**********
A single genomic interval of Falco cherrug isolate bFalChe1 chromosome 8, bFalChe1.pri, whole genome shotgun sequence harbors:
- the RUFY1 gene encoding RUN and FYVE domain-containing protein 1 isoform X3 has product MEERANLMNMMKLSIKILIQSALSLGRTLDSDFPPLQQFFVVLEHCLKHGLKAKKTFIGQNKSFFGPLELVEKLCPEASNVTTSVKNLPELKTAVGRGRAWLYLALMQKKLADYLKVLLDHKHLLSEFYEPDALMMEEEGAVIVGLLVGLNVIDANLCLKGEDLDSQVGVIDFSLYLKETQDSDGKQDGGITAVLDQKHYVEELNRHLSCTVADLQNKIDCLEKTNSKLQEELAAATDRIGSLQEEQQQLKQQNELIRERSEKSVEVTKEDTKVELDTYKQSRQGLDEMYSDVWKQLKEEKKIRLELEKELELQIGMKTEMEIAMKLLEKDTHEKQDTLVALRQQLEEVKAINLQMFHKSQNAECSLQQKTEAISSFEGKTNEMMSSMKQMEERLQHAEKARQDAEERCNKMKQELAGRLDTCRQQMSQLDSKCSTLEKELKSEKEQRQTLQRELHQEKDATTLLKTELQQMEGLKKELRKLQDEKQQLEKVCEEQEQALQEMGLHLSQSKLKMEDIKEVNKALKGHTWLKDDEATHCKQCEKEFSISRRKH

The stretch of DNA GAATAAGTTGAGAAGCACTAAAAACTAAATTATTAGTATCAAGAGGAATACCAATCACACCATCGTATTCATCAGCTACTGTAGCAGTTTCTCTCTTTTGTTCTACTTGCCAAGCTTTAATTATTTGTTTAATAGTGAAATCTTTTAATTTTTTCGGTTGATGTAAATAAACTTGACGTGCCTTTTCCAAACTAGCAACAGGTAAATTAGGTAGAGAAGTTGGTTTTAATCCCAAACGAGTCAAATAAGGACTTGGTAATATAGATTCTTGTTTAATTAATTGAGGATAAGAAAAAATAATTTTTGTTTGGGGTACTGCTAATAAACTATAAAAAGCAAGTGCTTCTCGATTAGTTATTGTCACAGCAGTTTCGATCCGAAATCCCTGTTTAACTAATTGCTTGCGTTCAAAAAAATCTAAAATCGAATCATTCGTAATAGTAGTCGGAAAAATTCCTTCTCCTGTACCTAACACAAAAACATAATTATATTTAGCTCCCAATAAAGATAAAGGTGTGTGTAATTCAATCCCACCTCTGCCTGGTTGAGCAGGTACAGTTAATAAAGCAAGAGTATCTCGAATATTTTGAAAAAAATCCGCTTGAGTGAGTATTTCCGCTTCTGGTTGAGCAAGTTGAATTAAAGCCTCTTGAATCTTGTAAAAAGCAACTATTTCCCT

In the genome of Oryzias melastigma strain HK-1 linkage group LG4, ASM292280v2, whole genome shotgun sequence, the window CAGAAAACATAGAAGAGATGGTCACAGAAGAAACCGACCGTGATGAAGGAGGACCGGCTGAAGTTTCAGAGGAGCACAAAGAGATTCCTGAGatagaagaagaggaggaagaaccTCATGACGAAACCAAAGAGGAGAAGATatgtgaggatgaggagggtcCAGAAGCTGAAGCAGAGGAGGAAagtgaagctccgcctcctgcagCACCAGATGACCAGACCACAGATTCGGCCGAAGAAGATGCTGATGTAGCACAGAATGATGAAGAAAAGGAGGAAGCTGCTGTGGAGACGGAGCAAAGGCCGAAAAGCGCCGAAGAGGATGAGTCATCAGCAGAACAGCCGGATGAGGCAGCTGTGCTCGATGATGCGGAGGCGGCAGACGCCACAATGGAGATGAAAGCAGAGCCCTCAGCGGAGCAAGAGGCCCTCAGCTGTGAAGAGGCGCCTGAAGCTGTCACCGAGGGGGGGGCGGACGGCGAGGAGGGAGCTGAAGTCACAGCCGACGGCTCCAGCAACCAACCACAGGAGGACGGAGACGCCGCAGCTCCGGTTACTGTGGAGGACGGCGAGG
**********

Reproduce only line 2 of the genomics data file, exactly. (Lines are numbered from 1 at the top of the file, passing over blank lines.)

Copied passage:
- the RUFY1 gene encoding RUN and FYVE domain-containing protein 1 isoform X3 has product MEERANLMNMMKLSIKILIQSALSLGRTLDSDFPPLQQFFVVLEHCLKHGLKAKKTFIGQNKSFFGPLELVEKLCPEASNVTTSVKNLPELKTAVGRGRAWLYLALMQKKLADYLKVLLDHKHLLSEFYEPDALMMEEEGAVIVGLLVGLNVIDANLCLKGEDLDSQVGVIDFSLYLKETQDSDGKQDGGITAVLDQKHYVEELNRHLSCTVADLQNKIDCLEKTNSKLQEELAAATDRIGSLQEEQQQLKQQNELIRERSEKSVEVTKEDTKVELDTYKQSRQGLDEMYSDVWKQLKEEKKIRLELEKELELQIGMKTEMEIAMKLLEKDTHEKQDTLVALRQQLEEVKAINLQMFHKSQNAECSLQQKTEAISSFEGKTNEMMSSMKQMEERLQHAEKARQDAEERCNKMKQELAGRLDTCRQQMSQLDSKCSTLEKELKSEKEQRQTLQRELHQEKDATTLLKTELQQMEGLKKELRKLQDEKQQLEKVCEEQEQALQEMGLHLSQSKLKMEDIKEVNKALKGHTWLKDDEATHCKQCEKEFSISRRKH